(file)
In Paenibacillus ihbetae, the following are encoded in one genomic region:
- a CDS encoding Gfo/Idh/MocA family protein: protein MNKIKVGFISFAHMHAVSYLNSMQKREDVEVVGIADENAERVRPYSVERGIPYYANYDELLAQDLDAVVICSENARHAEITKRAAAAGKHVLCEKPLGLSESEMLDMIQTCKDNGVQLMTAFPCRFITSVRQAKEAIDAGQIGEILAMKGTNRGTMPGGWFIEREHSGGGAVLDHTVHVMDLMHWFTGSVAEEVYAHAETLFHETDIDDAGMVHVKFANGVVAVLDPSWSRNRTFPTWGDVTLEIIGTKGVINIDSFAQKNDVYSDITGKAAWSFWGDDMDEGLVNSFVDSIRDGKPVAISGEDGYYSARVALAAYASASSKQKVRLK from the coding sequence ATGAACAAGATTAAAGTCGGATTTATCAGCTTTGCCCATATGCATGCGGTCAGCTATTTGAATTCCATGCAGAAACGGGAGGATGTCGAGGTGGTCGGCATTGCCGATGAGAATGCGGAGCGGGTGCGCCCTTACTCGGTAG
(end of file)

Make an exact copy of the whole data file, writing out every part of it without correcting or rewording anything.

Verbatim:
In Paenibacillus ihbetae, the following are encoded in one genomic region:
- a CDS encoding Gfo/Idh/MocA family protein: protein MNKIKVGFISFAHMHAVSYLNSMQKREDVEVVGIADENAERVRPYSVERGIPYYANYDELLAQDLDAVVICSENARHAEITKRAAAAGKHVLCEKPLGLSESEMLDMIQTCKDNGVQLMTAFPCRFITSVRQAKEAIDAGQIGEILAMKGTNRGTMPGGWFIEREHSGGGAVLDHTVHVMDLMHWFTGSVAEEVYAHAETLFHETDIDDAGMVHVKFANGVVAVLDPSWSRNRTFPTWGDVTLEIIGTKGVINIDSFAQKNDVYSDITGKAAWSFWGDDMDEGLVNSFVDSIRDGKPVAISGEDGYYSARVALAAYASASSKQKVRLK from the coding sequence ATGAACAAGATTAAAGTCGGATTTATCAGCTTTGCCCATATGCATGCGGTCAGCTATTTGAATTCCATGCAGAAACGGGAGGATGTCGAGGTGGTCGGCATTGCCGATGAGAATGCGGAGCGGGTGCGCCCTTACTCGGTAG